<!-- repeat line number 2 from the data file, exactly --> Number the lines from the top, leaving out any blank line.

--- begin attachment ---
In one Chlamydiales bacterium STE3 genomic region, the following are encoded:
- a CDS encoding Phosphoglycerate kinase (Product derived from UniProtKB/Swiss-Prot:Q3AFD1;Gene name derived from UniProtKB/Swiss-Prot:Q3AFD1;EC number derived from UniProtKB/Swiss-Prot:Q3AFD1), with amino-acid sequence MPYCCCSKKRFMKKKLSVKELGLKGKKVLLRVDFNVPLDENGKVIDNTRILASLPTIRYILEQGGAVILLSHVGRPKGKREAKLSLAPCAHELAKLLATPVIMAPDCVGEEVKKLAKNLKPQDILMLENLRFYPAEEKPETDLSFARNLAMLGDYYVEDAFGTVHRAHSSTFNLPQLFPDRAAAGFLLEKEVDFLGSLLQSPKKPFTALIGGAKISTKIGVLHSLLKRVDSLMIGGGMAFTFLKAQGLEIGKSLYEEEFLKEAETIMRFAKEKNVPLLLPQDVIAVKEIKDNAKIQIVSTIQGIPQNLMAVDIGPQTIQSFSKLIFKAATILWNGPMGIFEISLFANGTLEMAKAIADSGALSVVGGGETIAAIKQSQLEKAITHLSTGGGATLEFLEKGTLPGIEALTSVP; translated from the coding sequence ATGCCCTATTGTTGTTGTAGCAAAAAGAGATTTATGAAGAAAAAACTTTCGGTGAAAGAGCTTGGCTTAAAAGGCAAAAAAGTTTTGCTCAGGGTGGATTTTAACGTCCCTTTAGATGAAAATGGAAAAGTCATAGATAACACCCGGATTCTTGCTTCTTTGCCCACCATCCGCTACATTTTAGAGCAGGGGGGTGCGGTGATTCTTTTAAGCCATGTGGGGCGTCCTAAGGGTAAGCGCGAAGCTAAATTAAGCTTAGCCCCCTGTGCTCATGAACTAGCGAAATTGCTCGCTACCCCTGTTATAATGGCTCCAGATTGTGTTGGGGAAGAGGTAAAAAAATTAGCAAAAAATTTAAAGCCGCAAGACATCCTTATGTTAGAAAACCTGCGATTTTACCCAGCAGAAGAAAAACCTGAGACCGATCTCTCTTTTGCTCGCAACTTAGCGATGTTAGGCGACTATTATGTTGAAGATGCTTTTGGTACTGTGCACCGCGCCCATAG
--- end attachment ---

- a CDS encoding Phosphoglycerate kinase (Product derived from UniProtKB/Swiss-Prot:Q3AFD1;Gene name derived from UniProtKB/Swiss-Prot:Q3AFD1;EC number derived from UniProtKB/Swiss-Prot:Q3AFD1), with amino-acid sequence MPYCCCSKKRFMKKKLSVKELGLKGKKVLLRVDFNVPLDENGKVIDNTRILASLPTIRYILEQGGAVILLSHVGRPKGKREAKLSLAPCAHELAKLLATPVIMAPDCVGEEVKKLAKNLKPQDILMLENLRFYPAEEKPETDLSFARNLAMLGDYYVEDAFGTVHRAHSSTFNLPQLFPDRAAAGFLLEKEVDFLGSLLQSPKKPFTALIGGAKISTKIGVLHSLLKRVDSLMIGGGMAFTFLKAQGLEIGKSLYEEEFLKEAETIMRFAKEKNVPLLLPQDVIAVKEIKDNAKIQIVSTIQGIPQNLMAVDIGPQTIQSFSKLIFKAATILWNGPMGIFEISLFANGTLEMAKAIADSGALSVVGGGETIAAIKQSQLEKAITHLSTGGGATLEFLEKGTLPGIEALTSVP; translated from the coding sequence ATGCCCTATTGTTGTTGTAGCAAAAAGAGATTTATGAAGAAAAAACTTTCGGTGAAAGAGCTTGGCTTAAAAGGCAAAAAAGTTTTGCTCAGGGTGGATTTTAACGTCCCTTTAGATGAAAATGGAAAAGTCATAGATAACACCCGGATTCTTGCTTCTTTGCCCACCATCCGCTACATTTTAGAGCAGGGGGGTGCGGTGATTCTTTTAAGCCATGTGGGGCGTCCTAAGGGTAAGCGCGAAGCTAAATTAAGCTTAGCCCCCTGTGCTCATGAACTAGCGAAATTGCTCGCTACCCCTGTTATAATGGCTCCAGATTGTGTTGGGGAAGAGGTAAAAAAATTAGCAAAAAATTTAAAGCCGCAAGACATCCTTATGTTAGAAAACCTGCGATTTTACCCAGCAGAAGAAAAACCTGAGACCGATCTCTCTTTTGCTCGCAACTTAGCGATGTTAGGCGACTATTATGTTGAAGATGCTTTTGGTACTGTGCACCGCGCCCATAG